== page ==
It's a small niche market, but with more than
a ton of stainless steel in every restaurant kitchen in the
nation it's not one to be treated lightly.
Steel producers are paying close attention to
the sector, which is driving them to create specialized
material. While Type 304 stainless has long been the industry
standard for use in commercial kitchens, producers say they've
recently started making other grades to sell into that
Allegheny Technologies Inc. (ATI),
Pittsburgh, produces material for the food equipment and
appliances market from its flat-rolled stainless division.
While Dan Greenfield, ATI's vice president of investor
relations, declined to quantify the sector because it's "a
small part of the business," he did say the company is selling
more alternative grades for culinary uses.
"The big story from the Allegheny side is the
continual growth in the use of our 201HP and other
low-nickel-bearing alloys," Greenfield said. "They're using
more less-expensive material." Type 201 stainless has half the
nickel content of Type 304 product, and therefore a lower price
Likewise, stainless made by Taiwan-based Ta
Chen International Inc. makes its way through its
distributorship into the hands of restaurateurs.
John Hellinghausen, vice president of Ta
Chen's Long Beach, Calif., office, said the company doesn't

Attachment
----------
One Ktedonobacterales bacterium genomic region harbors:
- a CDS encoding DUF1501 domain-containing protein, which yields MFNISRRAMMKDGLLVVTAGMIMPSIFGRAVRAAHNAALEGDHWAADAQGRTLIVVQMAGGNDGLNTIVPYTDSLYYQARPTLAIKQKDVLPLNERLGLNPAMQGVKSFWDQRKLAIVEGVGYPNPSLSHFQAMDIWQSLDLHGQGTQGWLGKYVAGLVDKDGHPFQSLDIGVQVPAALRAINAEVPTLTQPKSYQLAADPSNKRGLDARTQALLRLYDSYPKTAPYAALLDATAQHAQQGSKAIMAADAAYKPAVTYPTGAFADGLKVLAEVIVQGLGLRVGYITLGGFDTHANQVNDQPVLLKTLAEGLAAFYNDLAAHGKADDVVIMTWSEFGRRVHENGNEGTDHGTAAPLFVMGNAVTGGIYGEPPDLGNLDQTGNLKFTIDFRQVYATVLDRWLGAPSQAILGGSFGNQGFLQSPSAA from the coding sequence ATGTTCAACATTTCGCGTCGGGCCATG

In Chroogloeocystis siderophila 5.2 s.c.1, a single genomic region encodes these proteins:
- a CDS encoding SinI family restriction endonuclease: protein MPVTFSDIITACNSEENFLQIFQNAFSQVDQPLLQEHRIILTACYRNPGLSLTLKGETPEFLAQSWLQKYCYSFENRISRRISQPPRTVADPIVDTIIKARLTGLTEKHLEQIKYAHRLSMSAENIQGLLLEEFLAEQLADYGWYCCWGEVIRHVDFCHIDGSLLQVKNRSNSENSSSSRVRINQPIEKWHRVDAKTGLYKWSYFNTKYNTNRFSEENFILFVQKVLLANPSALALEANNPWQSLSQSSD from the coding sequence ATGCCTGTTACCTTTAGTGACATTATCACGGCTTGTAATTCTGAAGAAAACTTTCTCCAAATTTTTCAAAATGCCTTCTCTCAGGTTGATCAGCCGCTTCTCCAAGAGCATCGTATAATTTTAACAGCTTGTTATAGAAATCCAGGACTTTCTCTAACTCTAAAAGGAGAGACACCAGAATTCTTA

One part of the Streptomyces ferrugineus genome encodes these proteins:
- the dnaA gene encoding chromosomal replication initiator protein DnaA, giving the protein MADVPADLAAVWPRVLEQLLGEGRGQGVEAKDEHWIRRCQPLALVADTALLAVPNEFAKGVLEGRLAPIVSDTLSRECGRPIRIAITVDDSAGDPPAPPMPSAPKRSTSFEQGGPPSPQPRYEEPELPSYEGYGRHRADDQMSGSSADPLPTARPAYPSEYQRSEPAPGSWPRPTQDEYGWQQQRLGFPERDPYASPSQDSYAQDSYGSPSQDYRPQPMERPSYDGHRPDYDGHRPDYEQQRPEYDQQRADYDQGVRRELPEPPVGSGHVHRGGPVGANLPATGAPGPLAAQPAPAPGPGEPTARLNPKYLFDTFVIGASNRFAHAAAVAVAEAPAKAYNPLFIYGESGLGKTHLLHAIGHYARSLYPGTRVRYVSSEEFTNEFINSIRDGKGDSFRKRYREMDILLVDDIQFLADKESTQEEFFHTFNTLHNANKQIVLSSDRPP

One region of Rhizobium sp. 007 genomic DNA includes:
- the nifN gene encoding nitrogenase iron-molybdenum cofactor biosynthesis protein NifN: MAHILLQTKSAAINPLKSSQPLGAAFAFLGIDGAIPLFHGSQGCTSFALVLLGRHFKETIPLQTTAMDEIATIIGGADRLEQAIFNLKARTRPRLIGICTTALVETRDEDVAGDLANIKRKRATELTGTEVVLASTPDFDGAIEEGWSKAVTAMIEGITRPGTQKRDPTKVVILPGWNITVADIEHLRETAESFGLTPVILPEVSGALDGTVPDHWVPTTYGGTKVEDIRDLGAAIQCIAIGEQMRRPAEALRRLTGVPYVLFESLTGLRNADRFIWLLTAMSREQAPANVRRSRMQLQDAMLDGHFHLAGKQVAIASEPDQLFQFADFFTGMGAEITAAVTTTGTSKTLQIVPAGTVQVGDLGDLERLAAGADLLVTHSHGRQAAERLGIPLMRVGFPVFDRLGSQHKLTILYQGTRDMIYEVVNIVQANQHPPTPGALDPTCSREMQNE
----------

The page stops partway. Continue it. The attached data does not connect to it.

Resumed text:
sell any products directly to the food service industry.
Rather, he said, it sells to service centers who in turn
service the market.
Regardless of the downturn in the economy,
sales into the restaurant kitchen market remain strong,
Hellinghausen said. "Market demand is still fairly strong and
this is despite our publicized recession. The geographic areas
performing the best are the Midwest and the Southwest."
Hellinghausen echoed ATI's comments on alloy
substitution. "Stemming from last summer's nickel price surge,
many requirements have shifted from a 304 stainless to 301, 430
and 201, where permissible," he said. "Response outlook in this
market segment continues to be positive."
The same holds true at Outokumpu Oyj. The
Espoo, Finland-based stainless producer, which has processing
and distribution capabilities in North America, said it has
been prompted to do more manufacturing of non-traditional
stainless material because customers are seeking less-expensive
Chuck Turack, Outokumpu's vice president and
general manager of sales and marketing for the company's North
American business, said the company is undergoing a three-year
capital expansion program to produce more ferritic material,
which primarily consists of the 400-series grade that contains
"The primary driver for us in ferritics is to
be able to supply the food service equipment, or as we call
catering," Turack said. "We put together a team of commercial
people who did extensive market analysis to pull information
from resources about going to ferritics." Also to that end,
Outokumpu markets a special finish for its stainless material
specifically for use by the restaurant industry. The company
said its HyClean SuperBrush stainless has a smooth and
corrosion-resistant finish that creates less potential for
contamination in hygiene-critical settings like food production
Turack sees the restaurant kitchen market as
a growing one, not only in North America but also worldwide.
"Certainly on a global basis, because of the expanding middle
class globally, this segment will continue to grow, probably
slightly above the overall average," he said.